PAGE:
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MORNING BRIEFING

Times Staff Writer

Golf fans watching Sergio’s wait

Sergio Garcia already was widely regarded as the best golfer not to have won a major tournament when he finished second, again, at last weekend’s PGA Championship.

Garcia came up short against winner Padraig Harrington of Ireland, his third runner-up finish at a major. Harrington also beat the Spaniard in a playoff at the British Open last year.

But Garcia, 28, might take solace knowing that he’s still ahead of the pace set by other stellar players.

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Garcia has gone 38 majors without a victory but, as the Associated Press noted, Tom Kite was 0 for 63 in majors before he won the 1992 U.S. Open.

And Phil Mickelson was 33 when he ended an 0-for-42 streak in the majors by winning the 2004 Masters.

Trivia time

Harrington’s victory was his third major title. Which European golfer has won the most Grand Slam events?

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Run it out

The Chicago Cubs’ Alfonso Soriano hit a ball deep in the first game of a doubleheader against the Atlanta Braves on Wednesday and decided he’d join the fans watching it leave the park.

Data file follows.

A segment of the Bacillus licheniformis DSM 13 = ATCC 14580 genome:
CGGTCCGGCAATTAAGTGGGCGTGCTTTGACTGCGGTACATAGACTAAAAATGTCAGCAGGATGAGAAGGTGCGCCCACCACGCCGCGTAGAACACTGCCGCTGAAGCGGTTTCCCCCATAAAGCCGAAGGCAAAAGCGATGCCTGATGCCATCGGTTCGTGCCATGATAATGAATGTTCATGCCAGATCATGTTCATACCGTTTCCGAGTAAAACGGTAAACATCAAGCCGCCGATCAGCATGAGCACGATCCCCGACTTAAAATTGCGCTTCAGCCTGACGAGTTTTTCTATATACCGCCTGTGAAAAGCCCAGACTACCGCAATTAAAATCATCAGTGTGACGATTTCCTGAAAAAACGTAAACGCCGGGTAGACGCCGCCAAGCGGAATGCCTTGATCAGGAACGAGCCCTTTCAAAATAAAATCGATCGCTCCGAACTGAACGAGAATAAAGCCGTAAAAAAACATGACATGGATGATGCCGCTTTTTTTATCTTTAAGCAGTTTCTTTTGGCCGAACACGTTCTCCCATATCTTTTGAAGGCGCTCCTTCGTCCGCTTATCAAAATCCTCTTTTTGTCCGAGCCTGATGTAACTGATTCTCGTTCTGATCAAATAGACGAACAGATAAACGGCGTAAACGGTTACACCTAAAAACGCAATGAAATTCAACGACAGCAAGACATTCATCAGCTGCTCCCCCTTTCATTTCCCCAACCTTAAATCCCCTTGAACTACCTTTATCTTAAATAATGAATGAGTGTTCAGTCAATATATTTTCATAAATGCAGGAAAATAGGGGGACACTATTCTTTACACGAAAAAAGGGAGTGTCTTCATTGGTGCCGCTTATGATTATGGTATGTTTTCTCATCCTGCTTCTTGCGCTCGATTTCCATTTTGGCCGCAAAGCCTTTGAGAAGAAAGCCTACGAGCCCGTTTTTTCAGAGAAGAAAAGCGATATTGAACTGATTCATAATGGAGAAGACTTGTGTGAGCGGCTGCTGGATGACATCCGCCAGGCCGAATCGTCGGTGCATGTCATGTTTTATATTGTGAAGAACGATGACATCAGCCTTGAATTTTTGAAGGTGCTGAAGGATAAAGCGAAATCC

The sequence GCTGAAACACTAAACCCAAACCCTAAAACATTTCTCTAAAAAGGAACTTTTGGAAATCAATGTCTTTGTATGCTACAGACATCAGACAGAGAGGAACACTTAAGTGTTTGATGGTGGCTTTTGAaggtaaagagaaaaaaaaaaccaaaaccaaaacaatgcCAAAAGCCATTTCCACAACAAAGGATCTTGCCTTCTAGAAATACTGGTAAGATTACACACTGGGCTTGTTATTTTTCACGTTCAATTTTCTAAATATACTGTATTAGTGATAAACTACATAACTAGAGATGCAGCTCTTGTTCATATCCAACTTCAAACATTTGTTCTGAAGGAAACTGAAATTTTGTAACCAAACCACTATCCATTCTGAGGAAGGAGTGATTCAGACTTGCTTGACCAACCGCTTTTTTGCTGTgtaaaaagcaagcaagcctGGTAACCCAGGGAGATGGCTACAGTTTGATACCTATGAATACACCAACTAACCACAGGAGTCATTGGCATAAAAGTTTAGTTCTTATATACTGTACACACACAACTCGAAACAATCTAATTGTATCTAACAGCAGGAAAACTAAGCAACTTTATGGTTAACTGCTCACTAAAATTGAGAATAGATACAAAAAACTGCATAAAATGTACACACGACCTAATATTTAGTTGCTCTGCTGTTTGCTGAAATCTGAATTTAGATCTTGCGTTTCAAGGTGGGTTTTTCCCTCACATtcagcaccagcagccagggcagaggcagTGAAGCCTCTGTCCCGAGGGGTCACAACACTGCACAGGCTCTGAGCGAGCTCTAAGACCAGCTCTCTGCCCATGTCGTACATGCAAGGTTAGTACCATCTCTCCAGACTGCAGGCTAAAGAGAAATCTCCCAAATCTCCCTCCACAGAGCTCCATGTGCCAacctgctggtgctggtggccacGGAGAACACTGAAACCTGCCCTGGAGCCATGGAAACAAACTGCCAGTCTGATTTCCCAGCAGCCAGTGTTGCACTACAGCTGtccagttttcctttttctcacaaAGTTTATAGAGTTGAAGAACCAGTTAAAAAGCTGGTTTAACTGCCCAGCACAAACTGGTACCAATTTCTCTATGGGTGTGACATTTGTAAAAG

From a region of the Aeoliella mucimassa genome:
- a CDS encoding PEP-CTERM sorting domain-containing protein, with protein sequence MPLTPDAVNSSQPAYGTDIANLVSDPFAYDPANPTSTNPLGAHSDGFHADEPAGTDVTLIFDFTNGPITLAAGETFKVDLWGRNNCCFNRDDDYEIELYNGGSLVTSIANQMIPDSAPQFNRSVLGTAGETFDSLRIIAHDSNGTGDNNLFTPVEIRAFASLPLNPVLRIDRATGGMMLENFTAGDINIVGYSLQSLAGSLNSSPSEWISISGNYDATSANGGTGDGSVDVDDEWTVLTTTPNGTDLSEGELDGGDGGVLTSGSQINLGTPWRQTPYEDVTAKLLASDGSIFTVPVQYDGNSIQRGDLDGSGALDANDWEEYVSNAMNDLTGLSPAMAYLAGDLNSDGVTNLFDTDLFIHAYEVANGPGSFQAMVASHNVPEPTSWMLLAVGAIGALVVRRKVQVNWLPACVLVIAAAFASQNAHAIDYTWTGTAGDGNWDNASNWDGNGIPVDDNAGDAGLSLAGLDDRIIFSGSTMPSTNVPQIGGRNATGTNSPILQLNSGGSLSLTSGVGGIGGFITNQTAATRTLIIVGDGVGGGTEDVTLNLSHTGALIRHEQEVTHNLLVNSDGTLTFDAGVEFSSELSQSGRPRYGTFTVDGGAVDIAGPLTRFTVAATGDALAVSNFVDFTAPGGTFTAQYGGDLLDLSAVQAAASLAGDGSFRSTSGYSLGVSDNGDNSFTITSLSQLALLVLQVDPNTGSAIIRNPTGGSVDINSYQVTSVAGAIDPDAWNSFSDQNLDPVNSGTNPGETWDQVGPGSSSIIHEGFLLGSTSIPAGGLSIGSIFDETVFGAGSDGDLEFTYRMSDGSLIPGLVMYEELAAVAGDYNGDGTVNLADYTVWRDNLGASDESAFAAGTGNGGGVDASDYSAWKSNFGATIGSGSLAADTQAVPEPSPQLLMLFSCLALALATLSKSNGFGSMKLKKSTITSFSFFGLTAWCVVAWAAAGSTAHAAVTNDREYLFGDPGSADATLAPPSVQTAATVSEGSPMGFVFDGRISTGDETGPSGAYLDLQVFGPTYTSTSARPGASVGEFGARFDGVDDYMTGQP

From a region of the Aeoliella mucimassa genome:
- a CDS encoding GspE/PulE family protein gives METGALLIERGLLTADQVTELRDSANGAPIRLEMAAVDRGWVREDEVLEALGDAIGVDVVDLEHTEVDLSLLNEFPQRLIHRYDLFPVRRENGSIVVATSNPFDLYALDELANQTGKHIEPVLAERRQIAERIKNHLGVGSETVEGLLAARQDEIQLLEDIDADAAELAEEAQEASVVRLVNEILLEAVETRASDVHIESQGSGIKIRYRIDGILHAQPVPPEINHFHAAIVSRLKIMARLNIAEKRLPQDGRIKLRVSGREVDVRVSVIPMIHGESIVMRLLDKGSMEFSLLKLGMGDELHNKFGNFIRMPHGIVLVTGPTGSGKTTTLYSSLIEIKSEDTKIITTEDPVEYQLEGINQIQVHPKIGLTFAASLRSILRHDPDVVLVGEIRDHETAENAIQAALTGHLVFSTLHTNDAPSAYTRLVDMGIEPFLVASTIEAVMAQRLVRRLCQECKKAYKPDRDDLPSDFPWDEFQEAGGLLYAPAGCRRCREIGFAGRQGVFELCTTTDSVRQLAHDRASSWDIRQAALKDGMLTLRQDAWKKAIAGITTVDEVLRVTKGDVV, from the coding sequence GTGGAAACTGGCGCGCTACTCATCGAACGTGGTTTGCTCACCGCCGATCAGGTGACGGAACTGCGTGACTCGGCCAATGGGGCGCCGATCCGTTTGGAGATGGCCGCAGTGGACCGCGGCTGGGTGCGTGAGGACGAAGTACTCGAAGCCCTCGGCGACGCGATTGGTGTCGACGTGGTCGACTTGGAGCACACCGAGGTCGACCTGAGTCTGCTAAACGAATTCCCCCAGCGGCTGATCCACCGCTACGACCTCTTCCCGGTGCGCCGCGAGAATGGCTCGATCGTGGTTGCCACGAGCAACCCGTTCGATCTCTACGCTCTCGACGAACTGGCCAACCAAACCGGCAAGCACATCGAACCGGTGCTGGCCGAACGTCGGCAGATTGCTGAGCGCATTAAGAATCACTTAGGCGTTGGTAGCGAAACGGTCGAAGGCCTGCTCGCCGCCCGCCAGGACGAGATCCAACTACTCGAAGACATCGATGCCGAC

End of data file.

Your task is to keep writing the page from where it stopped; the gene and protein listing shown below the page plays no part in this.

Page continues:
But as he stood at the plate, the ball hit the left-field wall and Soriano wound up with a long single. The Cubs still won, 10-2, and swept the doubleheader.

Even so, Cubs Manager Lou Piniella was not pleased. “I told him that he’s one of our leaders here and there’s no need for that,” Piniella told the Chicago Tribune. “He agrees, and said it won’t happen again.”

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Chin music

Soriano’s lack of hustle was apparently the reason why, in the next inning, Braves rookie Francisley Bueno threw an 0-1 pitch behind Soriano’s head, the newspaper said. Bueno was promptly ejected from his major league debut by plate umpire Ed Rapuano.

“It’s part of the game, but you can’t throw up at someone’s head,” said the Cubs’ Jim Edmonds. “If you want to throw at somebody, you have to keep the ball down.”

One wonders if Don Drysdale, Bob Gibson and Sal Maglie would have agreed.

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Trivia answer

Englishman Harry Vardon, with seven. Vardon won six British Opens between 1896 and 1914, and he won the U.S. Open in 1900.

And finally

Houston’s 6-2 win over the San Francisco Giants on Wednesday included the Astros scoring six times in the sixth inning with the runs driven in by walks, hit batters, and sacrifice flies -- but no hits.

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“It was a crazy inning, but that happens,” Astros catcher Humberto Quintero said. “Baseball’s just crazy.”

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james.peltz@latimes.com


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